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The Pandemic Is The Worst. What Can We Do To Keep Coping?

Residents head out to the Bethpage Bikeway in New York. Many residents have mostly remained in their homes for the past weeks due to the coronavirus pandemic.
Residents head out to the Bethpage Bikeway in New York. Many residents have mostly remained in their homes for the past weeks due to the coronavirus pandemic.

People. We know it’s bad out here during the coronavirus pandemic. And at 1A, we’re lucky enough to be able to largely work from home and keep doing our jobs bringing the news to you. But almost everyone is having a tough time, especially with the emotional toll of maintaining social distancing, the labor to keep up with shifting pandemic guidance and the significant added stress on essential employees as they keep going to work.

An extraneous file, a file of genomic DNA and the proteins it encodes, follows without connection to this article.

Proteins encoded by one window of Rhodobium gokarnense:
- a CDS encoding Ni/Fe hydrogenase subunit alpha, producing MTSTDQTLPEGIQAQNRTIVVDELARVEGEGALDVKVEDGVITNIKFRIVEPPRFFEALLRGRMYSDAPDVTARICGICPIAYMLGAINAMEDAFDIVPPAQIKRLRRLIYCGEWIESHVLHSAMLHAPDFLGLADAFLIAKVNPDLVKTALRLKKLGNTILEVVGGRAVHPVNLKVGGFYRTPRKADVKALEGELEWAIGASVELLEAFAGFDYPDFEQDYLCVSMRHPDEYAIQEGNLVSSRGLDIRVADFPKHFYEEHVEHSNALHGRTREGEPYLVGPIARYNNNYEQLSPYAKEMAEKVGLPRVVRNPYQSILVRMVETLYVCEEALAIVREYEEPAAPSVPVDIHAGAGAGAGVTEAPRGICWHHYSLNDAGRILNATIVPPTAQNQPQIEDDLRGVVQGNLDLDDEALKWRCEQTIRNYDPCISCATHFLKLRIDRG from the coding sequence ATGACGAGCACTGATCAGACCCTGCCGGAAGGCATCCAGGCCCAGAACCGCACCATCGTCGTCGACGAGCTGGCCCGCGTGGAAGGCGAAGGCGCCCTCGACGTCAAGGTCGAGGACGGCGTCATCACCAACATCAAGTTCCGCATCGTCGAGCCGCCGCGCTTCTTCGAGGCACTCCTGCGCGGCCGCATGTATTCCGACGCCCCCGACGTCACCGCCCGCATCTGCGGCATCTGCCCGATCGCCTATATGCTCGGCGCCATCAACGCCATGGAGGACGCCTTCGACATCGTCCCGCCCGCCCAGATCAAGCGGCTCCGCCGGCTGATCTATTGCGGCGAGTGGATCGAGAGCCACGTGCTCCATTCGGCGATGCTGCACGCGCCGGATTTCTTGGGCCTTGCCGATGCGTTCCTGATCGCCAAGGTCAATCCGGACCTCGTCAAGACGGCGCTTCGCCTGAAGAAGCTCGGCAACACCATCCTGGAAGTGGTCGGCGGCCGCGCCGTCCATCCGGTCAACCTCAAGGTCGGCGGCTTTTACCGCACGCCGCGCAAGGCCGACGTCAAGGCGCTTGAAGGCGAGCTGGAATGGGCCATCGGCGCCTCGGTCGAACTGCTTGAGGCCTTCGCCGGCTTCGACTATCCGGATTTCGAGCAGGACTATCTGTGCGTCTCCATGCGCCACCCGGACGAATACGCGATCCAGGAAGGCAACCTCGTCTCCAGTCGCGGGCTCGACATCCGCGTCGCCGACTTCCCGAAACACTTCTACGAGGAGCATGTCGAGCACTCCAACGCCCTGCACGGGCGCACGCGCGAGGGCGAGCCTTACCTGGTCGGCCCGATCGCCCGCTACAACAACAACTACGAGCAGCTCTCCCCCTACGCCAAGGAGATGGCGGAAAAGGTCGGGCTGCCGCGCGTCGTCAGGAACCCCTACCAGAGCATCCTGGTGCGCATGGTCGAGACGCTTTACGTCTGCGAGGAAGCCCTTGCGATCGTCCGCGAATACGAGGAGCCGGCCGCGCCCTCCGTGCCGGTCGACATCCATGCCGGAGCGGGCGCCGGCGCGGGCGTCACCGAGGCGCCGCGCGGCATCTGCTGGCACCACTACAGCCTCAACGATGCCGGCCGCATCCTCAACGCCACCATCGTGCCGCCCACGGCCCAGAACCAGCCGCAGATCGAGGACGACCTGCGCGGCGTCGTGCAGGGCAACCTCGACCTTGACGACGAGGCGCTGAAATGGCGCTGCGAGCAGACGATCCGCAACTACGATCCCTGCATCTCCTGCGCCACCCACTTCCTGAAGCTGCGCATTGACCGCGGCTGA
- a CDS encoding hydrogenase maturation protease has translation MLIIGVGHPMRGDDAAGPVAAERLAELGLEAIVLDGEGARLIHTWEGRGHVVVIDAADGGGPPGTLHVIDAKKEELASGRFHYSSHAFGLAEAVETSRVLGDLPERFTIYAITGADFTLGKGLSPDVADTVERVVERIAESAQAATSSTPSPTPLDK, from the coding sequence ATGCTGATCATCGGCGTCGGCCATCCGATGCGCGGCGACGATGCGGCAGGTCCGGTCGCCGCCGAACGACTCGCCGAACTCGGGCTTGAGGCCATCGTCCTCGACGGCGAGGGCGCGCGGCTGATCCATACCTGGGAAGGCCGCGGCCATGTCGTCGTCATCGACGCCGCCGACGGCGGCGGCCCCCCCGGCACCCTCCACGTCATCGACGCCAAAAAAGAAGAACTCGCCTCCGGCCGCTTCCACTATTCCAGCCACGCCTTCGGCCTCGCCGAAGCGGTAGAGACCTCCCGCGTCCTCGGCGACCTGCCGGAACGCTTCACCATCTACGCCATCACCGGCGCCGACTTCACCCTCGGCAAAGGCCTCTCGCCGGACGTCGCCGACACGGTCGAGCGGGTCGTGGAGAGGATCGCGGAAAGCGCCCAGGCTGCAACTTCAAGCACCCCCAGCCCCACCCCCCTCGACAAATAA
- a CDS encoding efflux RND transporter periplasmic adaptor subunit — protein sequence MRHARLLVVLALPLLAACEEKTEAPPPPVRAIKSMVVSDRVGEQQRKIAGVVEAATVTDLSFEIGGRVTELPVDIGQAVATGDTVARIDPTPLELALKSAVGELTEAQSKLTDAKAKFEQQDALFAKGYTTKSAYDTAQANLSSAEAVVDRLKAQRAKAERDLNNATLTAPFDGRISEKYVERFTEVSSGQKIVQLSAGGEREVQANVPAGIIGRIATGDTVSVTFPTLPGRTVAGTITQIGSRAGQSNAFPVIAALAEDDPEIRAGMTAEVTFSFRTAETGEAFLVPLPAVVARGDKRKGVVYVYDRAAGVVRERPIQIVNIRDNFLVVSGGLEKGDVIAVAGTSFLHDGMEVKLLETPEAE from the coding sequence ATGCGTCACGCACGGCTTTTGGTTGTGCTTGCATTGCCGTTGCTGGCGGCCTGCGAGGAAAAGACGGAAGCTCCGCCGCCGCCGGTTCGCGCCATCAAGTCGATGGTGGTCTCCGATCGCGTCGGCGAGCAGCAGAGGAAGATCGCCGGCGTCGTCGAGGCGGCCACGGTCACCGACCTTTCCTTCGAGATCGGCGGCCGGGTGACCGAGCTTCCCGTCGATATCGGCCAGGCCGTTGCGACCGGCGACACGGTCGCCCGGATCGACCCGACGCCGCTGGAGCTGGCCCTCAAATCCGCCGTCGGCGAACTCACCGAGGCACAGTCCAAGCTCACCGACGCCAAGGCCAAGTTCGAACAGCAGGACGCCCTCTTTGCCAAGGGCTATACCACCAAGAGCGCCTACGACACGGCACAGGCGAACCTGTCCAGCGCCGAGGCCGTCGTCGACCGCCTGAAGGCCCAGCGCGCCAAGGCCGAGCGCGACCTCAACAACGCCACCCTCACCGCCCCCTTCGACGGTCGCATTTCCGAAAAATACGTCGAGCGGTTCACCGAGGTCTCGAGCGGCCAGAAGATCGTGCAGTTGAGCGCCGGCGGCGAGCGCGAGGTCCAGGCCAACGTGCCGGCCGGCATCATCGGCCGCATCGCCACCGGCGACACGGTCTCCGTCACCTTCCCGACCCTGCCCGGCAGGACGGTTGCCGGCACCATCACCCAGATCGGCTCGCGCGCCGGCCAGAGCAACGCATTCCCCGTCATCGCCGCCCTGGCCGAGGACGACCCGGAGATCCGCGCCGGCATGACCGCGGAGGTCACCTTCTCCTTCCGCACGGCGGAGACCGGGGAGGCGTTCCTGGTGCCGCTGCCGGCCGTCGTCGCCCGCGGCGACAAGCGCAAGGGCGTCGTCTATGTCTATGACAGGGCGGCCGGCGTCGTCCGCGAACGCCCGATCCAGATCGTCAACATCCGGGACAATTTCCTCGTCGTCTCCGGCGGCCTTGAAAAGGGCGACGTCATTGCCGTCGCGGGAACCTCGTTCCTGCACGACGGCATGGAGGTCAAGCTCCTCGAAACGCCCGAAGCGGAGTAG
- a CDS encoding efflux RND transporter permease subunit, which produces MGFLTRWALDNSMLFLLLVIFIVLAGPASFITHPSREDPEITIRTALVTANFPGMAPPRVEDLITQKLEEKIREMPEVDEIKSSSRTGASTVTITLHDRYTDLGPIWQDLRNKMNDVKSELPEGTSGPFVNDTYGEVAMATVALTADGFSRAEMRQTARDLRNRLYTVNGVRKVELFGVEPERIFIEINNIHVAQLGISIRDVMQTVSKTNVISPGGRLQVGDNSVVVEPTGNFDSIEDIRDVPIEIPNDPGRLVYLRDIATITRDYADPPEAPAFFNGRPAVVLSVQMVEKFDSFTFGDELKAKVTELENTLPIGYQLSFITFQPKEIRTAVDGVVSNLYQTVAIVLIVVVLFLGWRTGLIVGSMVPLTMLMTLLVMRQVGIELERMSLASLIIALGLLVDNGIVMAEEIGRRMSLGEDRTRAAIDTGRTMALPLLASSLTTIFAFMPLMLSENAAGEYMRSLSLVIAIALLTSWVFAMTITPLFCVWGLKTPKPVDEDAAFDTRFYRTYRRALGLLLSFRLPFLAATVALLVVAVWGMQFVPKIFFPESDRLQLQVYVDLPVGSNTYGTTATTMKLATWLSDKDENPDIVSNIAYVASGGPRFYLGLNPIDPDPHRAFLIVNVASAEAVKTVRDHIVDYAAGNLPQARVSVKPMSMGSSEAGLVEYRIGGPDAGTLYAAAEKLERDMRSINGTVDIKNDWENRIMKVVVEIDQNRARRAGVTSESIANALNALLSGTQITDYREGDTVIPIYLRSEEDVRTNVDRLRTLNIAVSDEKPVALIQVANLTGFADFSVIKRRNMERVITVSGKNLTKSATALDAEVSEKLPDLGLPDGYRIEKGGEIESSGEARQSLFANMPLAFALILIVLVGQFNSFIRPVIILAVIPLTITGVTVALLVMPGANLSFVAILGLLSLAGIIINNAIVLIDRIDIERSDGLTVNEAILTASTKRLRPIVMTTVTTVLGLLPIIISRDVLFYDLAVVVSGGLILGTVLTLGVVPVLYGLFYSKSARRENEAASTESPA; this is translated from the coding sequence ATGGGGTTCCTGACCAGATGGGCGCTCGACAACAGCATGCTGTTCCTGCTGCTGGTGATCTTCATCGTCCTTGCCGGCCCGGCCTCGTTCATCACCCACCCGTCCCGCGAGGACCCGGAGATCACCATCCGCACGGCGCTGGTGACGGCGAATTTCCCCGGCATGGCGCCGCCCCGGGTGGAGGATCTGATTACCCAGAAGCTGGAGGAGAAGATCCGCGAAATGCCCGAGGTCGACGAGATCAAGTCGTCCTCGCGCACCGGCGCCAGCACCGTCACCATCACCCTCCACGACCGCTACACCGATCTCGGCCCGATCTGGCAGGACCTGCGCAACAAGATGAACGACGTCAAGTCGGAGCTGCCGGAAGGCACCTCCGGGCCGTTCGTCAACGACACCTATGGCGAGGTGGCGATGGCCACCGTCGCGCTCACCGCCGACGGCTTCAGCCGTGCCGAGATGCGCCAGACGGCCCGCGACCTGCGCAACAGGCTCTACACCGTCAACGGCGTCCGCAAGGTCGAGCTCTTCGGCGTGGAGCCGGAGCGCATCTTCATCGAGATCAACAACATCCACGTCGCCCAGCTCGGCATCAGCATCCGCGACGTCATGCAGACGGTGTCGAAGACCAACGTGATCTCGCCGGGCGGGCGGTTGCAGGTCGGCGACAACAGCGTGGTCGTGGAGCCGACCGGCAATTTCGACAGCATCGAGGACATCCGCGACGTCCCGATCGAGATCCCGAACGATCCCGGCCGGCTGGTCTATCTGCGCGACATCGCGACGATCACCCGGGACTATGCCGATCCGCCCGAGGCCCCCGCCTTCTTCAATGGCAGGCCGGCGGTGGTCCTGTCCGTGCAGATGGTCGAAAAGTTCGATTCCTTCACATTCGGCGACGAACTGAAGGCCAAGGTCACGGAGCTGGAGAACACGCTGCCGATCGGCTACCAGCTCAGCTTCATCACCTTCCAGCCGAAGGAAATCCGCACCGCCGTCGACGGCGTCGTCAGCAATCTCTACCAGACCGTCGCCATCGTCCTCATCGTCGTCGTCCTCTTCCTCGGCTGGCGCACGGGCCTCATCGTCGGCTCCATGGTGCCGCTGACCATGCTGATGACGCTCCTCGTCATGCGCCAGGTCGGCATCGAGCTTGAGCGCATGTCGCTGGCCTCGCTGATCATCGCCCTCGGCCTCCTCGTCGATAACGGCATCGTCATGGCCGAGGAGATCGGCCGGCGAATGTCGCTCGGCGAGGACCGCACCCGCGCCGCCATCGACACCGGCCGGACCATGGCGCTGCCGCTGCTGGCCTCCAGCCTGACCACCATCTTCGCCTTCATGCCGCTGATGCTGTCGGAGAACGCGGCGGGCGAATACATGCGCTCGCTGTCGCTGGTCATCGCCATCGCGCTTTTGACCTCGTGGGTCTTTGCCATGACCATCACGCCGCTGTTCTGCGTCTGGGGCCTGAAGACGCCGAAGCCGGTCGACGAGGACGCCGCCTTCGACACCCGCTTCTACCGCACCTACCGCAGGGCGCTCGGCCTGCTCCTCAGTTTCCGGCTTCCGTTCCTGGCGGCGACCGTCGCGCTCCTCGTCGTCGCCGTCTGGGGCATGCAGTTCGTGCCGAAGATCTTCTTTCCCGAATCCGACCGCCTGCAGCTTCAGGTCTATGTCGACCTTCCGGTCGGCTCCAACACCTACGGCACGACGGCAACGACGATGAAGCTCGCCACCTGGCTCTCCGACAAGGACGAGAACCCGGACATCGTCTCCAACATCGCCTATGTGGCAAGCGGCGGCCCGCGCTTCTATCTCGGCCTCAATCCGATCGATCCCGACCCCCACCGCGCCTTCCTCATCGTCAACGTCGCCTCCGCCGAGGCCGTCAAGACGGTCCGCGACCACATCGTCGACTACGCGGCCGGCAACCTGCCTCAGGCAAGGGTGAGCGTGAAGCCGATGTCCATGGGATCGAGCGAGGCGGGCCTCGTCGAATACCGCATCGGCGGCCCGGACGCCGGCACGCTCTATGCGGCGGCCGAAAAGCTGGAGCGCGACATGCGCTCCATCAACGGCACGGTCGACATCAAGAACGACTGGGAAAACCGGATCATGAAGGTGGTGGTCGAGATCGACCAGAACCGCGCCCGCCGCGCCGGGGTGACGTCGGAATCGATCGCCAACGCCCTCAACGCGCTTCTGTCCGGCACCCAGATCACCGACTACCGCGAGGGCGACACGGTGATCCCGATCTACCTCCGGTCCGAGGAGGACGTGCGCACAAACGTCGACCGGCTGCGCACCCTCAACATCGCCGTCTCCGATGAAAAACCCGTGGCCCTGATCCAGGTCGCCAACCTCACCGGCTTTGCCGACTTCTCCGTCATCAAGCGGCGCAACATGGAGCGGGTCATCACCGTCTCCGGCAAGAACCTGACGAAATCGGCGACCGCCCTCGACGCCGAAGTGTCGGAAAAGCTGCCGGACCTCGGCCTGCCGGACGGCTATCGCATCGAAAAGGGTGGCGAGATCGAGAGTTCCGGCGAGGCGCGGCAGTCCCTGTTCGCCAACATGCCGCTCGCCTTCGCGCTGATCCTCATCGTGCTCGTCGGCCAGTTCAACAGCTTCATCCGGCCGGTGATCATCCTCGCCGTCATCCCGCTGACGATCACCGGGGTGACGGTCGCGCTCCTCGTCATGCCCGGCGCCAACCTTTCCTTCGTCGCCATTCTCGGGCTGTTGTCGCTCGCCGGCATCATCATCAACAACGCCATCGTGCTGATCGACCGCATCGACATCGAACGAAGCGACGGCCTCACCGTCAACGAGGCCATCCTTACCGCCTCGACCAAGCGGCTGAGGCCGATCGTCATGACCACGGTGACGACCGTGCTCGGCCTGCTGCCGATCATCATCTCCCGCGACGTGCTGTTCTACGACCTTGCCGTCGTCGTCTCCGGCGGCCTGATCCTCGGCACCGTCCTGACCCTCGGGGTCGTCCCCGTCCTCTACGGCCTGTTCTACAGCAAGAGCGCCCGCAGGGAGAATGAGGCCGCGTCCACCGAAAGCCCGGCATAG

The New York Times spoke with Aya Raji, 14, about what happened when her school turned to remote learning.

“I felt like I was trapped in my own little house and everyone was far away,” Aya, 14, said. “When you’re with friends, you’re completely distracted and you don’t think about the bad stuff going on. During the beginning of quarantine, I was so alone. All the sad things I used to brush off, I realized I couldn’t brush them off anymore.”

We’re talking about the psychological and emotional toll of COVID-19 with the U.K.’s Minister of Loneliness and NPR’s Shankar Vedantam.

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